In the previous article, we investigated how to use PKTMON to conduct real-time troubleshooting on the command line. At other times, we might need to analyze the captured frames offline. Such an analysis could involve loading a capture file into tools such as Wireshark.
Traditionally in Windows, to capture network frames on a live system, the administrator would first be required to install 3rd party software, e.g., Wireshark, and filter drivers, such as PCAP or NPCAP.
Often, an organization’s change-control policies will not allow software installation without the stipulated procedures of approval. In Windows Server 2019 and 2022, as well as on client system Windows 10 and 11, a native tool is included in the operating system for out-of-the-box packet capturing. This tool is called PKTMON.
This tool can be used to display frames live on the command line, explained here, or to collect packets into a file that can later be imported into Wireshark on a secondary system.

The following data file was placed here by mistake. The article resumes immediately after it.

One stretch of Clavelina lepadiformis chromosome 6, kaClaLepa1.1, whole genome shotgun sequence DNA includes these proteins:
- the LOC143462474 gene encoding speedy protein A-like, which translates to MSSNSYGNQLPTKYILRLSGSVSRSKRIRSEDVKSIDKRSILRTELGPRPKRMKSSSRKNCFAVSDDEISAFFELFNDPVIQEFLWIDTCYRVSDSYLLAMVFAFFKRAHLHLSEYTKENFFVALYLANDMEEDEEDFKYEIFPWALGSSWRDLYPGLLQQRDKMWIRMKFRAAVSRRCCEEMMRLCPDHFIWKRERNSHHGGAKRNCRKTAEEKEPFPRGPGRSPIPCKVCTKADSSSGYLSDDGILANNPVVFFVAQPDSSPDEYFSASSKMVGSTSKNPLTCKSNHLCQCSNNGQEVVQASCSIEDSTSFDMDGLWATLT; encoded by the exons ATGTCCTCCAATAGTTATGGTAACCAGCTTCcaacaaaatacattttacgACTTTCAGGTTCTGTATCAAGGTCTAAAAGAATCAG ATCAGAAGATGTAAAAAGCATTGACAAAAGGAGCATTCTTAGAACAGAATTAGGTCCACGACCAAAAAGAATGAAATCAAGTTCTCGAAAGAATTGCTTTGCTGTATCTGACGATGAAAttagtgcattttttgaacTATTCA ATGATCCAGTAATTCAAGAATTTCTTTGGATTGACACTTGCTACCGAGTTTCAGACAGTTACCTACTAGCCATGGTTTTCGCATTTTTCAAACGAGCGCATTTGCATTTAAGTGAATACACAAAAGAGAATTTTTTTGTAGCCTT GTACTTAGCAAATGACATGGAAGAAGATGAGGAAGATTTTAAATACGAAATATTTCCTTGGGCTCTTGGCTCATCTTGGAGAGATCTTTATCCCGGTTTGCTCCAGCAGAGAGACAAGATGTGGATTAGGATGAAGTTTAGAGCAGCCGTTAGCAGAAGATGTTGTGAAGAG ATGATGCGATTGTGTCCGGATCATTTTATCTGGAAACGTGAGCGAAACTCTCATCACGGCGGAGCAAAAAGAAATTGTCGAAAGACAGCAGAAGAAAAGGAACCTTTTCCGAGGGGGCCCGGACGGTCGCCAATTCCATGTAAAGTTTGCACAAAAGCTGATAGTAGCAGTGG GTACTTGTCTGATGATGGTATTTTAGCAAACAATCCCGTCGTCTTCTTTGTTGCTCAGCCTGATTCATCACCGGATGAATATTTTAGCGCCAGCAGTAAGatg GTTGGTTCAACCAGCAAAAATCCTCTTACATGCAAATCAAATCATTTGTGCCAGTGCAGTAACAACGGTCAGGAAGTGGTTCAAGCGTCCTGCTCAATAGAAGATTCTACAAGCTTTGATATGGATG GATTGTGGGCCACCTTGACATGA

This article will describe the process of capture to a local file and then convert into a Wireshark readable format.
To capture data for offline analysis, four prerequisites must be met:
1. Correct filters applied.
2. The internal ID number for the network interface card acquired.
3. Knowledge of the correct command-line parameters to initiate the capture into the file.
4. Use the command line to convert the captured data to the PCAP format.
Start an elevated Command Prompt or Powershell Window.
Before proceeding to conduct any packet capture, ensure you have a solid understanding of how to construct filters. Please see this article for all details.
Add the filters suitable for the upcoming capture.